My name is John Delcos and this is the first of many posts for Mets Merized Online. Some of you may remember me from my days as the Mets beat writer for The Journal News. I have since started my own NY Mets project entitled the John Delcos New York Mets Report. Me and Joe D. will now be working together to bring our readers even more relevant team news and improved content on the New York Mets. I’m happy to be a part of this site and look forward to some interesting discourse and debate about our favorite team.
Francisco Rodriguez got out of it last night, but it got a little dicey in the end. That’s OK, because when it’s anybody else things get a lot dicey.
One of the best things about Mike Pelfrey’s eight-inning gem is it kept Jerry Manuel from going to his combustible bullpen. The bullpen, which started so well in April, has strained from overuse and evolved into a club concern.
Here we are, June, and the Mets are still trying to find and define roles for their relievers, something that should have been done in March. However, because of ineffectiveness and injury, things change.
For one, Hisanori Takahashi, so effective early is not longer in the pen after being thrust into the rotation. How long Takahashi stays there is anybody’s guess. After two strong starts, Takahashi was raked by the Padres Monday night.
Now in the pen, taking up a spot, is Oliver Perez, now the human white flag in that he will come into the game when it is a lost cause or there are no other options, such as a game going long into extra innings.
The concern now is building a strong bridge to Rodriguez.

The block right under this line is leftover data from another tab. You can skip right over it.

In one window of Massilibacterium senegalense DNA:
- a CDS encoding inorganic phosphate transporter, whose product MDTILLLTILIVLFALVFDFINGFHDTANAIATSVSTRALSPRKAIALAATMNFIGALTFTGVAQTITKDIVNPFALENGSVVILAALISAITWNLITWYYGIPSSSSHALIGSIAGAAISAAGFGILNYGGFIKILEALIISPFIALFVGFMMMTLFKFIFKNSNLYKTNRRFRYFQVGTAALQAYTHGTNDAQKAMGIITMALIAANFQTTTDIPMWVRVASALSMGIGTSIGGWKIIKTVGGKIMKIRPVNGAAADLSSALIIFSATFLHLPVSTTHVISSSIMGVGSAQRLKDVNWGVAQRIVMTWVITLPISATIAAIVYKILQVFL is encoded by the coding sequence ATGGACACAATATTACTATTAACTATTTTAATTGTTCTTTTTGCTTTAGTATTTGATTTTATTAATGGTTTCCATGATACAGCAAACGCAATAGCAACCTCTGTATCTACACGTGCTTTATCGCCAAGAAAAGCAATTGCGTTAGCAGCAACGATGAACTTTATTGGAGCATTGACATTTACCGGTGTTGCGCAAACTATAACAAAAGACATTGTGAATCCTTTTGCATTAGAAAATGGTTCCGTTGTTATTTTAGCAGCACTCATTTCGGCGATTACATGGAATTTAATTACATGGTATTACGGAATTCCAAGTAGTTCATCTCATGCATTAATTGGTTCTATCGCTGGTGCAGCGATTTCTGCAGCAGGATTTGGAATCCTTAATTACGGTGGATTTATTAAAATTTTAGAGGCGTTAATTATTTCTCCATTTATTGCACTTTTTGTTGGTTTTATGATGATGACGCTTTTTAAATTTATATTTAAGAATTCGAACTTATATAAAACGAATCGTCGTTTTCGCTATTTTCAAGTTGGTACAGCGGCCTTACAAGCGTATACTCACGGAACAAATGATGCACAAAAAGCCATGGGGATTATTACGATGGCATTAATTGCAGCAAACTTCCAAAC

Before popping his hamstring, Ryota Igarashi was making claims to be the set-up man, and that’s what Manuel hoped when he came off the disabled list just under two weeks ago.
Igarashi has been awful since coming back, with the bottom possibly being reached Monday night when he gave up six runs on four hits and two walks in a mere one-third of an inning.
Three games earlier, in Milwaukee, Igarashi threw away Johan Santana’s gem by giving up a game-ending homer to Corey Hart.
Manuel said the problem is more mechanical than anything, and he won’t work it out any time soon in the eighth inning.
“I still see good arm strength and good arm-speed on his splitter,’’ Manuel said. “But it’s just not having the command. Everything is over the heart of the plate and straight. It doesn’t matter if it’s 96 [mph] or 97, if it’s straight at this level it gets hit.’’
Raul Valdes, who pitched well in relief of John Maine’s five-pitch outing, has been ineffective since. However, Valdes is better suited than anybody right now to assume a long reliever role.
Also spotty is Fernando Nieve, overused in April and early May, is feeling the effects now.
Pedro Feliciano covets the eighth inning, but Manuel is content on using him in a situational role against lefty hitters.
Jenrry Mejia has been reliable, but Manuel wants to hide him from the pressure roles. Manuel said last night in San Diego he’s no longer considering Mejia for the eighth inning, saying “there is a little too much traffic once he takes the mound.’’
Indeed, Mejia’s strikeouts-to-walks ratio is 16-13. Perhaps that will get ironed out the more he pitches as a starter next year.
So, for now, the eighth-inning guy could be Elmer Dessens, who came off the plane from Buffalo and gave up the game-winning hit in the first Yankee game.
I’m comforted. Are you?
For more excellent Mets content, please visit me at the New York Mets Report.